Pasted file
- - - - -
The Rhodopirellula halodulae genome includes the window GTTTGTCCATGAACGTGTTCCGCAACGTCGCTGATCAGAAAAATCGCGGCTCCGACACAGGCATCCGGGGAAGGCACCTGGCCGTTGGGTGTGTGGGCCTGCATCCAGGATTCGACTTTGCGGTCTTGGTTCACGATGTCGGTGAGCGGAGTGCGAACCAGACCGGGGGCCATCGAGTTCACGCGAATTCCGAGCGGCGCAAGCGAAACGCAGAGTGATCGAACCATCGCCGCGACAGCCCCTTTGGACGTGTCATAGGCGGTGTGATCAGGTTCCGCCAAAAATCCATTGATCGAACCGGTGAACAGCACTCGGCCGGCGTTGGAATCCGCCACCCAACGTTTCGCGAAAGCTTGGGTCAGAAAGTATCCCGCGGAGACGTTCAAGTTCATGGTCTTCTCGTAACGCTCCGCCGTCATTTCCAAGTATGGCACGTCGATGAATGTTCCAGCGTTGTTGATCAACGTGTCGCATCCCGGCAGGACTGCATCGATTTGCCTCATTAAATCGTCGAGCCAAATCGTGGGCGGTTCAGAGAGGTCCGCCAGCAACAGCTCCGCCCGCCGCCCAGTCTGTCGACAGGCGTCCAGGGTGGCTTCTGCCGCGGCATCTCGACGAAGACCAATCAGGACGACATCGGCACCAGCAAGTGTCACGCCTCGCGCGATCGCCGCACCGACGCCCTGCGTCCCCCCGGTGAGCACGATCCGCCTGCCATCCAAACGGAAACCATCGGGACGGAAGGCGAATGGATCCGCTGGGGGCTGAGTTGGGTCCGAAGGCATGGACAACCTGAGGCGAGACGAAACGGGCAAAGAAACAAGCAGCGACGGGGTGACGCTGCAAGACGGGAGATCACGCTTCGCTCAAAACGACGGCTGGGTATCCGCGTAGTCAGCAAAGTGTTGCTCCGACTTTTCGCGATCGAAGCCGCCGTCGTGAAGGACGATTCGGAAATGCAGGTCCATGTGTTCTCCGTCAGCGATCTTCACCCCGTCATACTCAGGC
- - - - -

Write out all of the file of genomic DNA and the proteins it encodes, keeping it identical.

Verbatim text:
The Rhodopirellula halodulae genome includes the window GTTTGTCCATGAACGTGTTCCGCAACGTCGCTGATCAGAAAAATCGCGGCTCCGACACAGGCATCCGGGGAAGGCACCTGGCCGTTGGGTGTGTGGGCCTGCATCCAGGATTCGACTTTGCGGTCTTGGTTCACGATGTCGGTGAGCGGAGTGCGAACCAGACCGGGGGCCATCGAGTTCACGCGAATTCCGAGCGGCGCAAGCGAAACGCAGAGTGATCGAACCATCGCCGCGACAGCCCCTTTGGACGTGTCATAGGCGGTGTGATCAGGTTCCGCCAAAAATCCATTGATCGAACCGGTGAACAGCACTCGGCCGGCGTTGGAATCCGCCACCCAACGTTTCGCGAAAGCTTGGGTCAGAAAGTATCCCGCGGAGACGTTCAAGTTCATGGTCTTCTCGTAACGCTCCGCCGTCATTTCCAAGTATGGCACGTCGATGAATGTTCCAGCGTTGTTGATCAACGTGTCGCATCCCGGCAGGACTGCATCGATTTGCCTCATTAAATCGTCGAGCCAAATCGTGGGCGGTTCAGAGAGGTCCGCCAGCAACAGCTCCGCCCGCCGCCCAGTCTGTCGACAGGCGTCCAGGGTGGCTTCTGCCGCGGCATCTCGACGAAGACCAATCAGGACGACATCGGCACCAGCAAGTGTCACGCCTCGCGCGATCGCCGCACCGACGCCCTGCGTCCCCCCGGTGAGCACGATCCGCCTGCCATCCAAACGGAAACCATCGGGACGGAAGGCGAATGGATCCGCTGGGGGCTGAGTTGGGTCCGAAGGCATGGACAACCTGAGGCGAGACGAAACGGGCAAAGAAACAAGCAGCGACGGGGTGACGCTGCAAGACGGGAGATCACGCTTCGCTCAAAACGACGGCTGGGTATCCGCGTAGTCAGCAAAGTGTTGCTCCGACTTTTCGCGATCGAAGCCGCCGTCGTGAAGGACGATTCGGAAATGCAGGTCCATGTGTTCTCCGTCAGCGATCTTCACCCCGTCATACTCAGGC